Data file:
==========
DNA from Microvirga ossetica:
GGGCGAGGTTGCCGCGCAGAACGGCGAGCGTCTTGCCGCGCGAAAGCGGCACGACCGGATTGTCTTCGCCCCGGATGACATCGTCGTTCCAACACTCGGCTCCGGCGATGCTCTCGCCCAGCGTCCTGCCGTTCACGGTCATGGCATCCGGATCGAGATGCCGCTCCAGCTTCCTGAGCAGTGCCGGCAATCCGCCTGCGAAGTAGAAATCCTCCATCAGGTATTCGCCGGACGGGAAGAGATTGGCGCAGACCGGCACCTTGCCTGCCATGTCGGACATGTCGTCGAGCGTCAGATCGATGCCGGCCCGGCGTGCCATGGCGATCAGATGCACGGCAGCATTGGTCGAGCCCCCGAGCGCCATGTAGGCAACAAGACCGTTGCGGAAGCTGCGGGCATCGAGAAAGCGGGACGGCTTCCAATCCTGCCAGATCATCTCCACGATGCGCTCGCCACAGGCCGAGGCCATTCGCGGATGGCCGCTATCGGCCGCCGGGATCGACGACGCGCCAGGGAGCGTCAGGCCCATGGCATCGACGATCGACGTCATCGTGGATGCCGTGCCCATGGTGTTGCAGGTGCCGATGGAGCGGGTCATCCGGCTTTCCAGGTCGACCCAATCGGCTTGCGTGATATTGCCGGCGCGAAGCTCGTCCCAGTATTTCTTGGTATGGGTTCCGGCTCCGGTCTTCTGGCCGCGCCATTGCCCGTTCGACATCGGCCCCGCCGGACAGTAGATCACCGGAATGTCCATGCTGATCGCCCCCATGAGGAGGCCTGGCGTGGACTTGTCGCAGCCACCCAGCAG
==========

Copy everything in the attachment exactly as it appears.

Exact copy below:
DNA from Microvirga ossetica:
GGGCGAGGTTGCCGCGCAGAACGGCGAGCGTCTTGCCGCGCGAAAGCGGCACGACCGGATTGTCTTCGCCCCGGATGACATCGTCGTTCCAACACTCGGCTCCGGCGATGCTCTCGCCCAGCGTCCTGCCGTTCACGGTCATGGCATCCGGATCGAGATGCCGCTCCAGCTTCCTGAGCAGTGCCGGCAATCCGCCTGCGAAGTAGAAATCCTCCATCAGGTATTCGCCGGACGGGAAGAGATTGGCGCAGACCGGCACCTTGCCTGCCATGTCGGACATGTCGTCGAGCGTCAGATCGATGCCGGCCCGGCGTGCCATGGCGATCAGATGCACGGCAGCATTGGTCGAGCCCCCGAGCGCCATGTAGGCAACAAGACCGTTGCGGAAGCTGCGGGCATCGAGAAAGCGGGACGGCTTCCAATCCTGCCAGATCATCTCCACGATGCGCTCGCCACAGGCCGAGGCCATTCGCGGATGGCCGCTATCGGCCGCCGGGATCGACGACGCGCCAGGGAGCGTCAGGCCCATGGCATCGACGATCGACGTCATCGTGGATGCCGTGCCCATGGTGTTGCAGGTGCCGATGGAGCGGGTCATCCGGCTTTCCAGGTCGACCCAATCGGCTTGCGTGATATTGCCGGCGCGAAGCTCGTCCCAGTATTTCTTGGTATGGGTTCCGGCTCCGGTCTTCTGGCCGCGCCATTGCCCGTTCGACATCGGCCCCGCCGGACAGTAGATCACCGGAATGTCCATGCTGATCGCCCCCATGAGGAGGCCTGGCGTGGACTTGTCGCAGCCACCCAGCAG